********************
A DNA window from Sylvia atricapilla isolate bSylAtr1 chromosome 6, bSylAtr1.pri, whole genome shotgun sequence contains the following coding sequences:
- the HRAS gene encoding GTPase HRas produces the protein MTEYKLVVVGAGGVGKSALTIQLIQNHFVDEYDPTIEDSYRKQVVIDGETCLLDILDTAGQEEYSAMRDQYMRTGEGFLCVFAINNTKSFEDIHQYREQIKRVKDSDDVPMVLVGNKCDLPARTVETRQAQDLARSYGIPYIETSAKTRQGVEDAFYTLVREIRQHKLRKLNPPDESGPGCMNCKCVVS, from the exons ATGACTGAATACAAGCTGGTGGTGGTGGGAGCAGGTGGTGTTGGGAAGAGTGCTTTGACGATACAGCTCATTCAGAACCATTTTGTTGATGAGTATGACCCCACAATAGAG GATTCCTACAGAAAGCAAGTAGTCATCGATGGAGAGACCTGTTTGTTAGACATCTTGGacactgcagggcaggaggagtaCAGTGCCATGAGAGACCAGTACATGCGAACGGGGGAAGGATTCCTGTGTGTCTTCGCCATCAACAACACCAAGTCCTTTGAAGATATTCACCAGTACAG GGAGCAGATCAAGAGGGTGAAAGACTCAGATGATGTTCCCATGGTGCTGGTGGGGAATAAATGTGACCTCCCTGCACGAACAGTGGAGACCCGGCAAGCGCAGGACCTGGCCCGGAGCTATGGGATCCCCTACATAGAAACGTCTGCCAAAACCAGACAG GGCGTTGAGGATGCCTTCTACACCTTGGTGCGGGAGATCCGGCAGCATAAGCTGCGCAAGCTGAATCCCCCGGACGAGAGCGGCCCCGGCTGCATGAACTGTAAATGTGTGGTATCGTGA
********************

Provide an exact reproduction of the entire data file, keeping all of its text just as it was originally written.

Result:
A DNA window from Sylvia atricapilla isolate bSylAtr1 chromosome 6, bSylAtr1.pri, whole genome shotgun sequence contains the following coding sequences:
- the HRAS gene encoding GTPase HRas produces the protein MTEYKLVVVGAGGVGKSALTIQLIQNHFVDEYDPTIEDSYRKQVVIDGETCLLDILDTAGQEEYSAMRDQYMRTGEGFLCVFAINNTKSFEDIHQYREQIKRVKDSDDVPMVLVGNKCDLPARTVETRQAQDLARSYGIPYIETSAKTRQGVEDAFYTLVREIRQHKLRKLNPPDESGPGCMNCKCVVS, from the exons ATGACTGAATACAAGCTGGTGGTGGTGGGAGCAGGTGGTGTTGGGAAGAGTGCTTTGACGATACAGCTCATTCAGAACCATTTTGTTGATGAGTATGACCCCACAATAGAG GATTCCTACAGAAAGCAAGTAGTCATCGATGGAGAGACCTGTTTGTTAGACATCTTGGacactgcagggcaggaggagtaCAGTGCCATGAGAGACCAGTACATGCGAACGGGGGAAGGATTCCTGTGTGTCTTCGCCATCAACAACACCAAGTCCTTTGAAGATATTCACCAGTACAG GGAGCAGATCAAGAGGGTGAAAGACTCAGATGATGTTCCCATGGTGCTGGTGGGGAATAAATGTGACCTCCCTGCACGAACAGTGGAGACCCGGCAAGCGCAGGACCTGGCCCGGAGCTATGGGATCCCCTACATAGAAACGTCTGCCAAAACCAGACAG GGCGTTGAGGATGCCTTCTACACCTTGGTGCGGGAGATCCGGCAGCATAAGCTGCGCAAGCTGAATCCCCCGGACGAGAGCGGCCCCGGCTGCATGAACTGTAAATGTGTGGTATCGTGA